This enables the framework around which the treatment will be planned and includes four steps:
- – Presenting complaint:
Establishes why the patient is seeking treatment and the reasons for the tooth loss.
- – Medical history:
Identifies key issues that may influence the provision of the implant treatment. There are no absolute medical contraindications to implant treatment; however, there are certain conditions that will influence the provision of implant treatment and also affect the long-term outcome to the implant treatment. These include a history of uncontrolled diabetes and hypertension, immunosuppression, oral mucosal disorders and bisphosphonate treatment. Bisphosphonates irreversibly alter the metabolism of the osteoclasts, so there is little or no bone resorption, even if the blood supply is good resulting in osteonecrosis also known as avascular necrosis of the bone or osteochondritis dissecans (the death of bone resulting in the collapse of the bone’s structural architecture). This leads to bone pain, loss of bone function and bone destruction. Thus, whilst not contraindicated, the surgical placement of implants may lead to bone necrosis and can also become a long-term complication with symptoms similar to toothache, exposed bone, swelling and altered sensation with recurrent soft-tissue infection. Intravenous bisphosphonate treatment has a greater risk than oral bisphosphonate treatment. A systematic review by Gelazius (2018) reported that patients treated with intravenous bisphosphonates seemed to have a higher chance of developing implant-related osteonecrosis of the jaw; however, the orally treated patient group appeared to have more successful results and thus implant placement in patients treated orally could be considered safe with precautions. Other antihypertensive drugs such as calcium channel blockers will also affect the gingival tissue overgrowth similar to that seen around teeth in the presence of poor plaque control. Table 4.2 gives an indication of the conditions that can affect implant treatment.
Table 4.2 Medical conditions that can affect implant treatment.
Moderate to severe neutropenia Atypical facial pain Poorly controlled diabetes Myofascial pain dysfunction syndrome Long-term corticosteroids Smoking Intravenous bisphosphonates Parafunction Psychological instability Cluster phenomenon Malignancy/terminal illness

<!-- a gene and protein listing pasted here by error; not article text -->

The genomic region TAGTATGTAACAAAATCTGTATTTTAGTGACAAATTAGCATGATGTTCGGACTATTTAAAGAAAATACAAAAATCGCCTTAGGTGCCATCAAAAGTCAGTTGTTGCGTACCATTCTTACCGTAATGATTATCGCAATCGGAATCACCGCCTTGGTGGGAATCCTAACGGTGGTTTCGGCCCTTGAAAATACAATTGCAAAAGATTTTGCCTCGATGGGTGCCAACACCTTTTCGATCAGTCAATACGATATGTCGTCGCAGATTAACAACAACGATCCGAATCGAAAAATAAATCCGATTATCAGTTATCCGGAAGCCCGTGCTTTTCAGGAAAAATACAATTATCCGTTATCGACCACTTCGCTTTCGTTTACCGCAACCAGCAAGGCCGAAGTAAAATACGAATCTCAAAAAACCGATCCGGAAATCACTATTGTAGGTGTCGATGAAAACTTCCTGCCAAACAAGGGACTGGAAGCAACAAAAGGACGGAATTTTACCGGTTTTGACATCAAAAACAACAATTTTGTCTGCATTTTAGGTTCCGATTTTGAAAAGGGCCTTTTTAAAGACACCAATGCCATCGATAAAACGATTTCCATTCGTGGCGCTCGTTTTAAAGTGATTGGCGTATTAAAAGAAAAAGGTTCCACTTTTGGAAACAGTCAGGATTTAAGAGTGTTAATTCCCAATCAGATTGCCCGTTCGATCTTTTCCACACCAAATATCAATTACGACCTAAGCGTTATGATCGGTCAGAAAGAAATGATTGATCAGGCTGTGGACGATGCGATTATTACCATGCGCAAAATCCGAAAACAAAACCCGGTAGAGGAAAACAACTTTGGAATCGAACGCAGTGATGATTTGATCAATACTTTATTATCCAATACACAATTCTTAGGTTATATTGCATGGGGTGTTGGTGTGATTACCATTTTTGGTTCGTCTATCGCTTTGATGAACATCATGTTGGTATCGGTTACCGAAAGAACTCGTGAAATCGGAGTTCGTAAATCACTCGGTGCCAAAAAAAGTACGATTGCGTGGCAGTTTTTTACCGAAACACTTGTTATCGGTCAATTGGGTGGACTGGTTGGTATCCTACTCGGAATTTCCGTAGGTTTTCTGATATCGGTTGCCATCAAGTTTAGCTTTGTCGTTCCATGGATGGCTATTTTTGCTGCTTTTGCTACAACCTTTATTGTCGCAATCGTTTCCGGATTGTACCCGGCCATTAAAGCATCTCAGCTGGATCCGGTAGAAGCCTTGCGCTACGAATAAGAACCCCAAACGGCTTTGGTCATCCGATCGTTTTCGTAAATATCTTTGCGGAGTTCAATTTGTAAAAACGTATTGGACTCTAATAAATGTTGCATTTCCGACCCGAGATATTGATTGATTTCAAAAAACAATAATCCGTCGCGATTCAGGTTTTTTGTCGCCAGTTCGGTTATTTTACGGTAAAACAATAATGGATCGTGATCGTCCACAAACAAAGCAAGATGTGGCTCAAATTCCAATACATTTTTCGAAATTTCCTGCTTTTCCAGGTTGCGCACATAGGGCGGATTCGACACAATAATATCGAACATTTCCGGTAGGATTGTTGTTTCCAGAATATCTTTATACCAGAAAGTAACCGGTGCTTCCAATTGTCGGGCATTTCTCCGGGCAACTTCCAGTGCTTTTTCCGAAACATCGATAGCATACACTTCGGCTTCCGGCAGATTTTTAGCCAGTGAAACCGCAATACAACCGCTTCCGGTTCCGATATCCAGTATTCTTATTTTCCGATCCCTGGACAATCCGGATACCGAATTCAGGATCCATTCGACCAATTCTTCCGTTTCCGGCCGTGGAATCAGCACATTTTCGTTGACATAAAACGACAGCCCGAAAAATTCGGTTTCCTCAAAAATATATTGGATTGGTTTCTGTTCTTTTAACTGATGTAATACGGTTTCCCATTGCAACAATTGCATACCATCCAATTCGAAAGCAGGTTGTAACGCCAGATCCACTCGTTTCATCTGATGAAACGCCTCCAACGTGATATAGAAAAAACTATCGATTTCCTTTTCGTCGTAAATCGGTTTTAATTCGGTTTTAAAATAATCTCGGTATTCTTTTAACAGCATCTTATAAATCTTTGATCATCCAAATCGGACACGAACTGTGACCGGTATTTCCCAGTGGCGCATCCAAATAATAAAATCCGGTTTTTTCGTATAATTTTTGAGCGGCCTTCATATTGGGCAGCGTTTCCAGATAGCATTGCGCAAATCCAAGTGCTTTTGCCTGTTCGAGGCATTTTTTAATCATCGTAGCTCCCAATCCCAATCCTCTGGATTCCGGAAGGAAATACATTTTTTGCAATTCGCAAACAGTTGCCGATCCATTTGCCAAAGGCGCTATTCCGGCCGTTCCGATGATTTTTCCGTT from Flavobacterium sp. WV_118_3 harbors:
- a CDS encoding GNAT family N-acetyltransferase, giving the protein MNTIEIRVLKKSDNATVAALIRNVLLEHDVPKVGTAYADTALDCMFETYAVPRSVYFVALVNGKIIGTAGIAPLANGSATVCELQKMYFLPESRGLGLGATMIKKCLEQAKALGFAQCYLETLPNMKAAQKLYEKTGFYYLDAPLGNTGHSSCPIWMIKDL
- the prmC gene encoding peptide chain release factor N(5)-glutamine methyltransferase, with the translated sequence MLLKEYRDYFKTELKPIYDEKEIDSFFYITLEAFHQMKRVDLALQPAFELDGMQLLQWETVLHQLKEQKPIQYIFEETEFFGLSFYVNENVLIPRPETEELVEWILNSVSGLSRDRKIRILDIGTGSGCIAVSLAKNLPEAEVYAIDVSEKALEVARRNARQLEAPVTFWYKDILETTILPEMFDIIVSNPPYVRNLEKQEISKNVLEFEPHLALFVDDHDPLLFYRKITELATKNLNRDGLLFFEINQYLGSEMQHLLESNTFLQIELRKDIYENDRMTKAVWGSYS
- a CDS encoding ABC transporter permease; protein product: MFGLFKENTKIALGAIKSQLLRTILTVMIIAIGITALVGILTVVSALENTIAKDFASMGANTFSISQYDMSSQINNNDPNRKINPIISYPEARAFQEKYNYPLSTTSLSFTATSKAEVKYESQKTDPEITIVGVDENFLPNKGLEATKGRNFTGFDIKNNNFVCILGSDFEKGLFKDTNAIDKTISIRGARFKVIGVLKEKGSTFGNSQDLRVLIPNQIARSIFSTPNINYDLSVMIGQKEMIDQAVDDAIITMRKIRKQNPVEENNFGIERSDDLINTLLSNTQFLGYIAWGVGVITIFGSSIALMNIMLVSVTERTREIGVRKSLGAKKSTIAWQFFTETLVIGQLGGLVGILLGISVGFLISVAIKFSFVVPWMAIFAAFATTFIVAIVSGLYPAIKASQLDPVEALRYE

- – Social history:
Highlights the risk factors that affect and influence the outcome to treatment both in the short term and the long term. These include the patients smoking history and status and their compliance. Chranovic et al. (2015) have reported that the insertion of implants in smokers significantly affected the failure rates, the risk of postoperative infections as well as the marginal bone loss. Additionally, maintenance of oral hygiene around implants and the risk of peri-implantitis is adversely affected by smoking. Alongside this, stress levels and habits such as parafunction will be established during this step especially as the latter is strongly linked with peri-implant disease.
- – Dental history:
Establishes the patients’ attitude to dental treatment and their compliance to protracted courses of treatment.
- – Presenting complaint:
Throughout these four steps, the clinician will be able to determine the patients expectations and how this aligns with the anticipated treatment with dental implants. It is an important part of the patient management. These four steps are also crucial after the implant treatment when the patient is in the maintenance phase.
- Clinical Assessment
This is undertaken in two steps: the extraoral and intraoral examination.
- – Extraoral Examination
Provides an overview of the features that may influence the aesthetic outcome. These include the facial asymmetry and deviation as well as the profile. The latter will be influenced by the type of implant-retained prosthesis that is being planned. Patients with a history of denture wearing may have lost a lot of bone and replacing a denture with a fixed prosthesis may have a profound influence on the patients’ appearance by affecting the lip support. The smile line at rest and high smile is also assessed to show the amount to tooth on display and how this will affect the end result (Figure 4.2a, b).
- – Intraoral Examination
A sequential approach is needed to ensure that factors that could influence the provision of treatment are captured and include the following
- – Intraoral Examination